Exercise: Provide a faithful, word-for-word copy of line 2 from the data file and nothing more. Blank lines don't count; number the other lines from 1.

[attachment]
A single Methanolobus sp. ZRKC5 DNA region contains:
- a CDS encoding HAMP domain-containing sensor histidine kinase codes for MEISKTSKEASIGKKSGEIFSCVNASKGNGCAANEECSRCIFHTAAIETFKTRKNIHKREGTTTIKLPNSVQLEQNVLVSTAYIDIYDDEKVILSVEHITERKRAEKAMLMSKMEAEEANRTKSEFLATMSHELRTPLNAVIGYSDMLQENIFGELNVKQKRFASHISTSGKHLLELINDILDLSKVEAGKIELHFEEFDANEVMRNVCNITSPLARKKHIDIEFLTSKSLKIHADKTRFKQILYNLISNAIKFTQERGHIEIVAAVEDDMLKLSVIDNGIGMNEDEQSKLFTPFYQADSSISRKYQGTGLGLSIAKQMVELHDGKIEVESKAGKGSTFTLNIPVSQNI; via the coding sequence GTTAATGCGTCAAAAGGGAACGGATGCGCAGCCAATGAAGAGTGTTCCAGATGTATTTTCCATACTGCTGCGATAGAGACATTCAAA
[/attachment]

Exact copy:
- a CDS encoding HAMP domain-containing sensor histidine kinase codes for MEISKTSKEASIGKKSGEIFSCVNASKGNGCAANEECSRCIFHTAAIETFKTRKNIHKREGTTTIKLPNSVQLEQNVLVSTAYIDIYDDEKVILSVEHITERKRAEKAMLMSKMEAEEANRTKSEFLATMSHELRTPLNAVIGYSDMLQENIFGELNVKQKRFASHISTSGKHLLELINDILDLSKVEAGKIELHFEEFDANEVMRNVCNITSPLARKKHIDIEFLTSKSLKIHADKTRFKQILYNLISNAIKFTQERGHIEIVAAVEDDMLKLSVIDNGIGMNEDEQSKLFTPFYQADSSISRKYQGTGLGLSIAKQMVELHDGKIEVESKAGKGSTFTLNIPVSQNI; via the coding sequence GTTAATGCGTCAAAAGGGAACGGATGCGCAGCCAATGAAGAGTGTTCCAGATGTATTTTCCATACTGCTGCGATAGAGACATTCAAA